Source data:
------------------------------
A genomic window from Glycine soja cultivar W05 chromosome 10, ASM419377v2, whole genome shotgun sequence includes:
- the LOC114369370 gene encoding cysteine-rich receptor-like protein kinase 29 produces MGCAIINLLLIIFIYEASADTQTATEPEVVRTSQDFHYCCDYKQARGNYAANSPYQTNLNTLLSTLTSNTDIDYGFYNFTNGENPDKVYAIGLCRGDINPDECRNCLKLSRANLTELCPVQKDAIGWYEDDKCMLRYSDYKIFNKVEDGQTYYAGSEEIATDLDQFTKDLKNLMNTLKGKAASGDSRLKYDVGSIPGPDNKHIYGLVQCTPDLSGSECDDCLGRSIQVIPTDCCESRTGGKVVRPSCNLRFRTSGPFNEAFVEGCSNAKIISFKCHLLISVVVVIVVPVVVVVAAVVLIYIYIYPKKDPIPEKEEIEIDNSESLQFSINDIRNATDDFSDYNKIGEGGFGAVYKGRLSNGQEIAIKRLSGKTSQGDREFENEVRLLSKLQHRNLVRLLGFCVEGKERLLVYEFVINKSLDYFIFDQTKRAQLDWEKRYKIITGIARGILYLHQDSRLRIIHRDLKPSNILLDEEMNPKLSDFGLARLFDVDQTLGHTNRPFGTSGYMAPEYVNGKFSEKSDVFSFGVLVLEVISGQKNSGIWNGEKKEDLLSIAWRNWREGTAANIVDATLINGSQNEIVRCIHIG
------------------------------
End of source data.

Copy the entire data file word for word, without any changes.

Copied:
A genomic window from Glycine soja cultivar W05 chromosome 10, ASM419377v2, whole genome shotgun sequence includes:
- the LOC114369370 gene encoding cysteine-rich receptor-like protein kinase 29 produces MGCAIINLLLIIFIYEASADTQTATEPEVVRTSQDFHYCCDYKQARGNYAANSPYQTNLNTLLSTLTSNTDIDYGFYNFTNGENPDKVYAIGLCRGDINPDECRNCLKLSRANLTELCPVQKDAIGWYEDDKCMLRYSDYKIFNKVEDGQTYYAGSEEIATDLDQFTKDLKNLMNTLKGKAASGDSRLKYDVGSIPGPDNKHIYGLVQCTPDLSGSECDDCLGRSIQVIPTDCCESRTGGKVVRPSCNLRFRTSGPFNEAFVEGCSNAKIISFKCHLLISVVVVIVVPVVVVVAAVVLIYIYIYPKKDPIPEKEEIEIDNSESLQFSINDIRNATDDFSDYNKIGEGGFGAVYKGRLSNGQEIAIKRLSGKTSQGDREFENEVRLLSKLQHRNLVRLLGFCVEGKERLLVYEFVINKSLDYFIFDQTKRAQLDWEKRYKIITGIARGILYLHQDSRLRIIHRDLKPSNILLDEEMNPKLSDFGLARLFDVDQTLGHTNRPFGTSGYMAPEYVNGKFSEKSDVFSFGVLVLEVISGQKNSGIWNGEKKEDLLSIAWRNWREGTAANIVDATLINGSQNEIVRCIHIG